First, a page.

The French doctrine on the use of the cloud tested against free American solutions for education


After a member of the French Parliament warned about the potential unlawfulness of using Office 365 and Google Workspace for free in schools, the French Minister of Education and Youth decided to ban their use in French schools.

France continues to strengthen its doctrine regarding the use of cloud solutions within its administration.

This particular position, embodied in circular n°6282-SG of July 5, 2021 on the doctrine for the use of cloud computing by the French State, known as the “cloud at the center” doctrine, identifies the cloud as one of the prioritary areas for the State’s digital transformation and encourages public actors to take advantage of it.

The French government’s passion with these decentralized computing technologies does not, however, go without concern for maintaining control over personal data. Sovereingnty and security issues are thus at the heart of the French State cloud doctrine.

In this context, Microsoft Office 365 and Google Workspace, which had been provided for free to schools, raise such issues.

If we understand the interest of these tools for the educational sector, in particular with the Covid crisis when schools were closed, the US-originating providers of such solutions pose a concrete problem to the French administration and to the objectives that it has set in its cloud at the center doctrine, particularly in terms of digital sovereignty and immunity from foreign, non European, jurisdiction.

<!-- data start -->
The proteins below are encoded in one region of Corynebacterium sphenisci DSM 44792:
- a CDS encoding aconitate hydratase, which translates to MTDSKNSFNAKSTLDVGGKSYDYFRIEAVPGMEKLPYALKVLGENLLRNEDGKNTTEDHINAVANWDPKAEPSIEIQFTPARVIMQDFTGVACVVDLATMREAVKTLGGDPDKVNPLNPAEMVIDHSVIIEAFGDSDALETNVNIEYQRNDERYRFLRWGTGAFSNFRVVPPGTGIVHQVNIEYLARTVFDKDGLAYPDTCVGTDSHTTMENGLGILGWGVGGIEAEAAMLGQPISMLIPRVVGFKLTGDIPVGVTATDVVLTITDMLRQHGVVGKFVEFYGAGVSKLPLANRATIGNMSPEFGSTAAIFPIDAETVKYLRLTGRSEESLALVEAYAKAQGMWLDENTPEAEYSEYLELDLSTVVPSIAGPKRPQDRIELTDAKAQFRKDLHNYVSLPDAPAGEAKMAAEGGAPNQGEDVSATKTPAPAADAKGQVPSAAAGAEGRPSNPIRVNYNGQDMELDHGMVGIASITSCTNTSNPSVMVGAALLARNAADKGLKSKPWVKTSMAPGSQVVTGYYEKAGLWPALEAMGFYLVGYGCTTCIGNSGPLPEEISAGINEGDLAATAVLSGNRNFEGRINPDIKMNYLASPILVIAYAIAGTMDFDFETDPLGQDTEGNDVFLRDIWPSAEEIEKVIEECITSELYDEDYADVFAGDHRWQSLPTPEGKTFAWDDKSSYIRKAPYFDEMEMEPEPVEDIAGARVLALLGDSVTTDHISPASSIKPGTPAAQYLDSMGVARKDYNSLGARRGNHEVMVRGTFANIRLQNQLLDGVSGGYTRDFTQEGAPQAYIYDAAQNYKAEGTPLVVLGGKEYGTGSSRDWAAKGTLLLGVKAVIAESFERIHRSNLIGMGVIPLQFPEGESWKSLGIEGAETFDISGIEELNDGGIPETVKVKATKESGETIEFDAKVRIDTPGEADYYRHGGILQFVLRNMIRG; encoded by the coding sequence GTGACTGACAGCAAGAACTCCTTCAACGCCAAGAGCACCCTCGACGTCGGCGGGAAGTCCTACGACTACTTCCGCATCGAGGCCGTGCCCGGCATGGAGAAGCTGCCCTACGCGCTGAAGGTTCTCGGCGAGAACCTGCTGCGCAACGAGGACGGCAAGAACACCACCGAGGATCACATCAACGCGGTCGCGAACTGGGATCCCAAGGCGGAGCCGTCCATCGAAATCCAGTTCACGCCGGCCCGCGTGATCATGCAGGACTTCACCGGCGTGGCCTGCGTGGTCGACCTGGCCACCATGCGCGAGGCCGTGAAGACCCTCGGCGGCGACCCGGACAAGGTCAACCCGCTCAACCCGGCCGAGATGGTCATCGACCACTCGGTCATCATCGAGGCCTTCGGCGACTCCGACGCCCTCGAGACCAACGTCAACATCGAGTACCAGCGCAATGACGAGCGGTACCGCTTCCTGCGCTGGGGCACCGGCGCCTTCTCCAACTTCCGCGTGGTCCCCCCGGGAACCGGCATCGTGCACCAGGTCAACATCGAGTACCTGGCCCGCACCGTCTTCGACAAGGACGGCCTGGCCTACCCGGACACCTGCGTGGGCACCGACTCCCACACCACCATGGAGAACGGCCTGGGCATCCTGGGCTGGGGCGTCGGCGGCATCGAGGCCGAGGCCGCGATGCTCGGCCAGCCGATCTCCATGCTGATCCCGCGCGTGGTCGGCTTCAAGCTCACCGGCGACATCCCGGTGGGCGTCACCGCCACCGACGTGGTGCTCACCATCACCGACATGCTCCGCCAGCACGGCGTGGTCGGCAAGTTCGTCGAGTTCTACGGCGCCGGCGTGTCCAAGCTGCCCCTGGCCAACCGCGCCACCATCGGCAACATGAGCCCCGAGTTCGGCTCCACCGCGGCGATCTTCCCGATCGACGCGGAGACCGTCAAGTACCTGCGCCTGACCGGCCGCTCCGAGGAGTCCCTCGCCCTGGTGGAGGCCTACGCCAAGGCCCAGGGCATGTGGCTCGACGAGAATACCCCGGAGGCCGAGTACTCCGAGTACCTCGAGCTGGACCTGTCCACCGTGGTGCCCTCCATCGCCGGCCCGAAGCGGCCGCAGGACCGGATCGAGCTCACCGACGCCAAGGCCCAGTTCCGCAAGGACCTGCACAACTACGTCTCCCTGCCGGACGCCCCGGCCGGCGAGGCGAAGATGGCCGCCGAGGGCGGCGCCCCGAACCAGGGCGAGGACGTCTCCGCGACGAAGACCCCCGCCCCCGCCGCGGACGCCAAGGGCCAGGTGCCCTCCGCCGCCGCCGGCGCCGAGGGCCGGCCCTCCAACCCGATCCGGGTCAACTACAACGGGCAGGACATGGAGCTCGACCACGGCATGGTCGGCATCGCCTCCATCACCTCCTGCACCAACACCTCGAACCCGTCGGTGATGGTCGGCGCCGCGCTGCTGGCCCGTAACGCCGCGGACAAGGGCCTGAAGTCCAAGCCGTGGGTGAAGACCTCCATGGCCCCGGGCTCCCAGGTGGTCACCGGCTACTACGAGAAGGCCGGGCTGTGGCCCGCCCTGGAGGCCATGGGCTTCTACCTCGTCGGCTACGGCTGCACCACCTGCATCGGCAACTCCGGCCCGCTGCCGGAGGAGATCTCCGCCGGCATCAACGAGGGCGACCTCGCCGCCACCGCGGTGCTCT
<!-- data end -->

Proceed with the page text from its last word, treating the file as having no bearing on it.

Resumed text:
Without rewriting the story countless times told of the European Court of Justice’s “Schrems II” ruling invalidating the transatlantic personal data transfer agreement between the European Union and the United States, the transfer, in the U.S, of the personal data necessarily present with such software indeed poses a serious problem of legality with regard to the rules enacted by Regulation 2016/679 of April 27, 2016 on the protection of individuals with regard to the processing of personal data and on the free movement of such data (the “GDPR”).

Already, in a publication dated May 27, 2021, the French supervisory authority (the “CNIL”) called for the identification of possible alternatives to the collaborative solutions for higher education proposed by US-originating providers.

In its wake, in a note sent on September 15, 2021 to the general secretaries of the ministries, the French Direction interministérielle du numérique (the “DINUM”), specifically considered that Microsoft’s Office 365 offering (i.e., the hosting of Microsoft applications on its Azure cloud infrastructure) did not comply with the cloud at the center doctrine.

More recently, on November 2022, the French Minister of Education and Youth, when asked by a Member of the Parliament about the massive deployment of the above-mentioned US-originating free solutions in French school, asked to stop deploying or extending them. The French system being highly decentralized on the subject of education, it is up to the local public authorities to apply this ban and to find alternative solutions… If any…

Given the political issue really at stake with the cloud at the center doctrine, one could think that this issue will be alleviated with the soon expected adoption of the new data transfer agreement between the United States and the European Union. Though, nothing could be less certain.


Article provided by INPLP members: Charlotte Barraco-David and Marie-Hélène Tonnellier (OYAT, France)



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